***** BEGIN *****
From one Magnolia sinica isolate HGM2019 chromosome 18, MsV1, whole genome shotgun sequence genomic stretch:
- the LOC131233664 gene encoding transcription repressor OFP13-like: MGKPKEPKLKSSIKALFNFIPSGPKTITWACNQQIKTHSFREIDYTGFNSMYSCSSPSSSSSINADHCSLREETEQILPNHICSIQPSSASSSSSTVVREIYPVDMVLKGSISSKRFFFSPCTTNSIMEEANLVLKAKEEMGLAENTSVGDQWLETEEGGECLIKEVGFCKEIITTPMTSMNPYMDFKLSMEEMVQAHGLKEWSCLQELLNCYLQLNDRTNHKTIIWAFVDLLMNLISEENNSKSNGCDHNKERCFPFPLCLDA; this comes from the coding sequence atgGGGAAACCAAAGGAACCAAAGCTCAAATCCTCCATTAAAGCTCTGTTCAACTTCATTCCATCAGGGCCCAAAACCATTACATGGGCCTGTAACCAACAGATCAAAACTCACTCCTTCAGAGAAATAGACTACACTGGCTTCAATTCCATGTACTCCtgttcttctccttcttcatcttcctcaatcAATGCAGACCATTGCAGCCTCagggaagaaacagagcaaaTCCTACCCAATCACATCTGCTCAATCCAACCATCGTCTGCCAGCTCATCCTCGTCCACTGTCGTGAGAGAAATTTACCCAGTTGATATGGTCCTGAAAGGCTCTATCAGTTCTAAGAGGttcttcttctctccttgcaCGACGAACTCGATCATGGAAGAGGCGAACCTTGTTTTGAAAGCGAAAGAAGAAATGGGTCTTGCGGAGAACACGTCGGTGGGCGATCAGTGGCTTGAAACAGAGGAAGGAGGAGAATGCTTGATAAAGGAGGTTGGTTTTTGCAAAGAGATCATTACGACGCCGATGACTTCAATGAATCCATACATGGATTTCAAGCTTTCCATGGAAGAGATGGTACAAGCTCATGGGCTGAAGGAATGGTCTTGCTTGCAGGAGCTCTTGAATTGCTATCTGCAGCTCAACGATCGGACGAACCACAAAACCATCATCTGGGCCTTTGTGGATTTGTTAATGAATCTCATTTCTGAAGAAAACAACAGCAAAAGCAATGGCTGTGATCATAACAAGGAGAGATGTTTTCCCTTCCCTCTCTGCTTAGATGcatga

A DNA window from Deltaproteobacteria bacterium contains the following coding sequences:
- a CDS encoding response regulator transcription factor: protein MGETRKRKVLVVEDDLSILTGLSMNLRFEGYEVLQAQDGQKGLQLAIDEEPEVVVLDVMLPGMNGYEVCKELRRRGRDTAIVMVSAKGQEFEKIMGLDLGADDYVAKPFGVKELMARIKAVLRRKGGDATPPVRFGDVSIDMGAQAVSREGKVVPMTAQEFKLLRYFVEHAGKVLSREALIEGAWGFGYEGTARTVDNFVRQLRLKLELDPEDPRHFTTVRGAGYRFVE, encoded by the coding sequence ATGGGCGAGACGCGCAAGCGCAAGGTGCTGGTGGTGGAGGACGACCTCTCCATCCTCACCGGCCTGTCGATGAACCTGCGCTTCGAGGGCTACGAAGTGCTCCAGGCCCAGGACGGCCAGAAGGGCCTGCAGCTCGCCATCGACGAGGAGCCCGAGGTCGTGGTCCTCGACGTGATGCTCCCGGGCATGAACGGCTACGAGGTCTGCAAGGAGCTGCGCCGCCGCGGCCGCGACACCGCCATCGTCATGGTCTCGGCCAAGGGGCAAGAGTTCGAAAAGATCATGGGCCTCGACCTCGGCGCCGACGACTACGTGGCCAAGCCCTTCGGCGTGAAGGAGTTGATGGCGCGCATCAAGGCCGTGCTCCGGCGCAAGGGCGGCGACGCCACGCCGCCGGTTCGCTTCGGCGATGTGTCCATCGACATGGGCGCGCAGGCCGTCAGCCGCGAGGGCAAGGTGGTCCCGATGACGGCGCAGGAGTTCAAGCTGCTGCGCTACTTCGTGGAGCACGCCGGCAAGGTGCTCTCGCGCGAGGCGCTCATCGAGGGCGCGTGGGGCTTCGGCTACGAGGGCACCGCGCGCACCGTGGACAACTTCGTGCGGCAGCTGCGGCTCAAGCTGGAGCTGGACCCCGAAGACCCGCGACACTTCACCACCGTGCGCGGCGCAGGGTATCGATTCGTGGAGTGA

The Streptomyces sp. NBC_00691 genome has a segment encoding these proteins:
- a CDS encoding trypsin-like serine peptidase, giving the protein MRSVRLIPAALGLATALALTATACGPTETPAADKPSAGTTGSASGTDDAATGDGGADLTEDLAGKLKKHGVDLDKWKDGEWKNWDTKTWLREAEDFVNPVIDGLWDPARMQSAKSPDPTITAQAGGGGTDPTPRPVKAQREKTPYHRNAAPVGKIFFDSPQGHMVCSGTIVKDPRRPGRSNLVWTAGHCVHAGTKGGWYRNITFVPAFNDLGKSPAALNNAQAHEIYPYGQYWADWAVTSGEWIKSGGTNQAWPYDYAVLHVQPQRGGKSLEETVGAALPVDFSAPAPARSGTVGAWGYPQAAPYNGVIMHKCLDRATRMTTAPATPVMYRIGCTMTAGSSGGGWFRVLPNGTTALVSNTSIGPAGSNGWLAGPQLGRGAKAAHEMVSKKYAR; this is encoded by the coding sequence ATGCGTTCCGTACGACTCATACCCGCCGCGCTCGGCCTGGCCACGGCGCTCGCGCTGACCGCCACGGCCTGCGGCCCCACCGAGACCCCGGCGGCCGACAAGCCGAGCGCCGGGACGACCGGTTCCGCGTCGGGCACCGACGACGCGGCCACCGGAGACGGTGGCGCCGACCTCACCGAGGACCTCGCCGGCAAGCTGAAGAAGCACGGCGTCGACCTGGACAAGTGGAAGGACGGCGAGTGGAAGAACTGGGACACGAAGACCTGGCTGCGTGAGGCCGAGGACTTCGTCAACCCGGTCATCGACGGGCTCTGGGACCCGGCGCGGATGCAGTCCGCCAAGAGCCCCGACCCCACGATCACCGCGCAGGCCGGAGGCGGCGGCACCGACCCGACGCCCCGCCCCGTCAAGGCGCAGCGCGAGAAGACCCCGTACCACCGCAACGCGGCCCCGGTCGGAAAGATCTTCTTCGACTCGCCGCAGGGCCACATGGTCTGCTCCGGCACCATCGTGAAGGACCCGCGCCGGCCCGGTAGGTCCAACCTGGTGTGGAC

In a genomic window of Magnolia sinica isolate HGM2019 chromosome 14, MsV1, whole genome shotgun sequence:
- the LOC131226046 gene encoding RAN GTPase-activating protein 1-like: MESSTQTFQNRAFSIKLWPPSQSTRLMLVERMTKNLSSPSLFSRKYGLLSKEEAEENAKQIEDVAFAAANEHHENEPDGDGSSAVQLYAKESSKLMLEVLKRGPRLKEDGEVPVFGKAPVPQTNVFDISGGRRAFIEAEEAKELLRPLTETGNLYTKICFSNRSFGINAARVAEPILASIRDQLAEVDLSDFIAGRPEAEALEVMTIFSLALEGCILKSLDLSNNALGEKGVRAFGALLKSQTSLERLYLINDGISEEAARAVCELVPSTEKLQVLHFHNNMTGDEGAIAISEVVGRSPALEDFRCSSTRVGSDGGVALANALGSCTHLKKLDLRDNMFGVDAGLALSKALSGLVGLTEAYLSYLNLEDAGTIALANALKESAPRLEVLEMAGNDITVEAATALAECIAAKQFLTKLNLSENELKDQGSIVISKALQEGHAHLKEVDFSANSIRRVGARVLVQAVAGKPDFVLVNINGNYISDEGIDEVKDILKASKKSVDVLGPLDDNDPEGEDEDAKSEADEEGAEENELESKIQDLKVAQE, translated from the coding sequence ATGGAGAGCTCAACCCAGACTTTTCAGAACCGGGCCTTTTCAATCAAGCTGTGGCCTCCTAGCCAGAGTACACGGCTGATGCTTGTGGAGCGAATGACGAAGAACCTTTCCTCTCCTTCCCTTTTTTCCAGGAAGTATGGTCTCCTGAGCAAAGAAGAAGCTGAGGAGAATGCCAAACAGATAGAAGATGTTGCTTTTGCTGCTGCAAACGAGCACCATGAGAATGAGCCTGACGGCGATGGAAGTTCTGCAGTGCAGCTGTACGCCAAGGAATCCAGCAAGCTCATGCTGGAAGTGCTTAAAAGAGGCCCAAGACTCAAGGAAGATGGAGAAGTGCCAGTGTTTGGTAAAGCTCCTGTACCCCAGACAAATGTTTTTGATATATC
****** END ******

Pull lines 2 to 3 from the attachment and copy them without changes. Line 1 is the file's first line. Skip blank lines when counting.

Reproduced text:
- the LOC131233664 gene encoding transcription repressor OFP13-like: MGKPKEPKLKSSIKALFNFIPSGPKTITWACNQQIKTHSFREIDYTGFNSMYSCSSPSSSSSINADHCSLREETEQILPNHICSIQPSSASSSSSTVVREIYPVDMVLKGSISSKRFFFSPCTTNSIMEEANLVLKAKEEMGLAENTSVGDQWLETEEGGECLIKEVGFCKEIITTPMTSMNPYMDFKLSMEEMVQAHGLKEWSCLQELLNCYLQLNDRTNHKTIIWAFVDLLMNLISEENNSKSNGCDHNKERCFPFPLCLDA; this comes from the coding sequence atgGGGAAACCAAAGGAACCAAAGCTCAAATCCTCCATTAAAGCTCTGTTCAACTTCATTCCATCAGGGCCCAAAACCATTACATGGGCCTGTAACCAACAGATCAAAACTCACTCCTTCAGAGAAATAGACTACACTGGCTTCAATTCCATGTACTCCtgttcttctccttcttcatcttcctcaatcAATGCAGACCATTGCAGCCTCagggaagaaacagagcaaaTCCTACCCAATCACATCTGCTCAATCCAACCATCGTCTGCCAGCTCATCCTCGTCCACTGTCGTGAGAGAAATTTACCCAGTTGATATGGTCCTGAAAGGCTCTATCAGTTCTAAGAGGttcttcttctctccttgcaCGACGAACTCGATCATGGAAGAGGCGAACCTTGTTTTGAAAGCGAAAGAAGAAATGGGTCTTGCGGAGAACACGTCGGTGGGCGATCAGTGGCTTGAAACAGAGGAAGGAGGAGAATGCTTGATAAAGGAGGTTGGTTTTTGCAAAGAGATCATTACGACGCCGATGACTTCAATGAATCCATACATGGATTTCAAGCTTTCCATGGAAGAGATGGTACAAGCTCATGGGCTGAAGGAATGGTCTTGCTTGCAGGAGCTCTTGAATTGCTATCTGCAGCTCAACGATCGGACGAACCACAAAACCATCATCTGGGCCTTTGTGGATTTGTTAATGAATCTCATTTCTGAAGAAAACAACAGCAAAAGCAATGGCTGTGATCATAACAAGGAGAGATGTTTTCCCTTCCCTCTCTGCTTAGATGcatga

A DNA window from Deltaproteobacteria bacterium contains the following coding sequences: